“Product-wise, we have always focused on technology and performance. But some trends are driven by urban consumers. For example, they decided our Nuptse jacket is a fashionable urbanwear item, exactly as it is. Surely because what we are as a brand and the values we have are different from those of other sport brands,” added Van Leeuwen. Indeed, The North Face can be frequently spotted on the streets of many world cities, having become an element of the young generation’s urban outfits just like Adidas, Puma, Fila and Champion.

Besides its leading products and a series of affordable essentials, The North Face also has lines, like Black Series and Urban Exploration, that are especially designed for directional urban consumers. Just like Nike bolsters its extensive presence in the lifestyle segment though its sport specialist image, the key for outdoor apparel brands is staying true to their original milieu. “Both the mountain and the city are our territory. We mustn’t go for a fashion approach, trying to keep up with trends. We must preserve our essential identity,” said Van Leeuwen.

Patagonia eschews specific urban line

For Patagonia, loyalty to the brand’s roots is clearly at the heart of the matter. The company founded by climber Yvon Chouinard has been built with respect for the environment and for mankind firmly in mind. It is the essence of its brand narrative. Besides the technical content of its products, this is clearly what enables Patagonia to enjoy such a reputation with clients, now that issues like environmental preservation and responsible consumption are increasingly important.

A large number of consumers, dreaming of the great outdoors and aware of the plague of pollution, are in tune with Patagonia’s values. As a result, brands like Patagonia, The North Face, Arc'Teryx and, with more of a high-end positioning, Canada Goose, are very much sought after by department stores. “There is discernible interest by multibrand fashion retailers, something that has developed in the last two years,” said Frédéric Mouyade, in charge of the French market for Patagonia. “[Fashion and lifestyle retailer] Centre Commercial was one of the first to approach us. Seeing this kind of interest, the question for us was what to offer to a store like this. We stuck to our guns. We aren’t developing a specific line, but we selected a series of ad hoc products. However, we are keen to change consumption habits, so we want to work extensively with this type of retailer,” he added.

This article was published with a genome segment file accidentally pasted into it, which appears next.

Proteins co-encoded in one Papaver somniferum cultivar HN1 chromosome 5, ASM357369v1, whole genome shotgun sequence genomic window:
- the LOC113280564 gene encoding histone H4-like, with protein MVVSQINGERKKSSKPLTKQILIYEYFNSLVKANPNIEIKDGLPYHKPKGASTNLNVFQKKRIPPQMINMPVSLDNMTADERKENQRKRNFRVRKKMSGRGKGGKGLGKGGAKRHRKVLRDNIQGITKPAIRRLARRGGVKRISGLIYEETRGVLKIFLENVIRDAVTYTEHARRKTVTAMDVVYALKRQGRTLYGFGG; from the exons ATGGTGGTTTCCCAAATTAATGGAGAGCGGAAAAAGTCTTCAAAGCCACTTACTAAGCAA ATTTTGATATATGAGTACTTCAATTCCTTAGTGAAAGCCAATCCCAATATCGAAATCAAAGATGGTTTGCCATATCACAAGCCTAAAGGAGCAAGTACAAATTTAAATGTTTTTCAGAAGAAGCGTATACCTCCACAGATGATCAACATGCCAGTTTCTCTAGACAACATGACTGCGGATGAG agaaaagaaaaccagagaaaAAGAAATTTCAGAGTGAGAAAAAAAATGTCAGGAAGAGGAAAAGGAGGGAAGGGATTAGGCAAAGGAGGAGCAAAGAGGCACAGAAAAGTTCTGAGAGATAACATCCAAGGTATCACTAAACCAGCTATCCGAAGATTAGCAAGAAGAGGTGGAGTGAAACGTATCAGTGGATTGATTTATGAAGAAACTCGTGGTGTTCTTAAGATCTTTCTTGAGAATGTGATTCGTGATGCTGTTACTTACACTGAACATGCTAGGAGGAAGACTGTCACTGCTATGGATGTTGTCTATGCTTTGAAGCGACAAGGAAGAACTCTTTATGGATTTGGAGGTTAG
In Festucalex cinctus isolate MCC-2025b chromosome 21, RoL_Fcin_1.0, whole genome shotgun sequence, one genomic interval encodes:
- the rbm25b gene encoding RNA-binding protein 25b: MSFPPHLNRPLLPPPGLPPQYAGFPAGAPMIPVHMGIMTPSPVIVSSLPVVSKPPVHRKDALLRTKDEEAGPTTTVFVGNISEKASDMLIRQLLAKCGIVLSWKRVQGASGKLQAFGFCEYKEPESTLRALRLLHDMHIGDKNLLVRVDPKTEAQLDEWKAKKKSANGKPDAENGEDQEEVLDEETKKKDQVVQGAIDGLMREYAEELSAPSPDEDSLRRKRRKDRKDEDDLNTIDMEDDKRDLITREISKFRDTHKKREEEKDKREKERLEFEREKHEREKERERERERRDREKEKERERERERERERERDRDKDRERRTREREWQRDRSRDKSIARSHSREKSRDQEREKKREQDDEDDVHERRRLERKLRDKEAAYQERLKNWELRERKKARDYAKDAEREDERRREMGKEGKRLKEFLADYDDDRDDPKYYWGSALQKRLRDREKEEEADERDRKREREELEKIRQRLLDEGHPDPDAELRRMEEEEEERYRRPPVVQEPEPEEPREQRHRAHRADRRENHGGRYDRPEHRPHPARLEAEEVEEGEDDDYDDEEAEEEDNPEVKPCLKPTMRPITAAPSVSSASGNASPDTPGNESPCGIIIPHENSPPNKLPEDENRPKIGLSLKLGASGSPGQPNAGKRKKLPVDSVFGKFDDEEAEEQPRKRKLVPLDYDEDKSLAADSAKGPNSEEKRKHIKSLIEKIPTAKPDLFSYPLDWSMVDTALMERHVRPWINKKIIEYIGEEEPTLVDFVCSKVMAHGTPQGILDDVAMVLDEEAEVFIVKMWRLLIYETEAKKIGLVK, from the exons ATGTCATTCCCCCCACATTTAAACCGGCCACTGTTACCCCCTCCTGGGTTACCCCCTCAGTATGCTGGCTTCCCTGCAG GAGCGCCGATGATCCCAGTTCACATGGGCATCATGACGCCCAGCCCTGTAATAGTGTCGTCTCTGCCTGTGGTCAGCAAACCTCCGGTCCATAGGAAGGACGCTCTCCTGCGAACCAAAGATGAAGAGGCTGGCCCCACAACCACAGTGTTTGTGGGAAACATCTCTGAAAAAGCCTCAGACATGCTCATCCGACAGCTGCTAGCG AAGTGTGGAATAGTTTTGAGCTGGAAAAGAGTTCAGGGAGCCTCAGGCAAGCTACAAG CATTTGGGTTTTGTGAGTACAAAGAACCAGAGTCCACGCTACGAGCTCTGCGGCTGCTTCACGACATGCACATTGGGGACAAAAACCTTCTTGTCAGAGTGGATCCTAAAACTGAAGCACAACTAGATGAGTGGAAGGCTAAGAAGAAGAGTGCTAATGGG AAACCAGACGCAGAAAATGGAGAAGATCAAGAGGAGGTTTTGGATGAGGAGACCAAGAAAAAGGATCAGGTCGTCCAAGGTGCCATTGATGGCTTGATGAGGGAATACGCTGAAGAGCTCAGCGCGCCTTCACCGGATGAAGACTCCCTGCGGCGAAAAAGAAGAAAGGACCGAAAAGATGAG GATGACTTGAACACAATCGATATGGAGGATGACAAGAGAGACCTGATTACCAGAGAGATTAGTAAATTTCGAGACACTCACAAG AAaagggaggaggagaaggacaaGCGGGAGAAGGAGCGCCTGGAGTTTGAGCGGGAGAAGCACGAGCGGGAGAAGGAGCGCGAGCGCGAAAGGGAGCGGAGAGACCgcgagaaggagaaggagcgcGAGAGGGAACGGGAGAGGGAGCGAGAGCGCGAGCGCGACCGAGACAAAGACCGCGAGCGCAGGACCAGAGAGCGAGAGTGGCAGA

White Mountaineering - Spring/Summer 2020 - Menswear – Paris - © PixelFormula


According to the figures published by the European Outdoor Group, the industry’s continental association, the market in 2018 was flat, and the new outdoor/lifestyle trend might provide a boost to brands. But leading US outdoor groups, whether via their own monobrand stores or their marketing fire-power, seem to have stolen a march on European players. Some observers even fear that the outdoor/lifestyle trend will eventually bring only very limited benefit to the industry's established operators, in much the same way the surfing sector was disappointed earlier this decade.

Leading generalist sport brands join the fray too

Because, of course, lifestyle specialists have no intention of watching from the sidelines. Fila recently unveiled the Explore capsule collection via a series of pop-up stores in Asia and, very soon, in London too. Sneaker brand Kangaroos launched a Mountain line, and Adidas is also going about it seriously. A long-standing partner of ISPO, the German sport giant had a strong presence at OutDoor, with a large stand dedicated to the Terrex line.

Adidas has clearly decided to endow its outdoor line Terrex with more resources. For many years, it was reserved for specialised distributors, but it is now featured prominently at Adidas’s own stores, bridging the gap between specialist and designer products. Adidas’s commercial might will clearly be felt in the coming seasons, and collaborations with Kith and White Mountaineering are on the cards for summer 2020.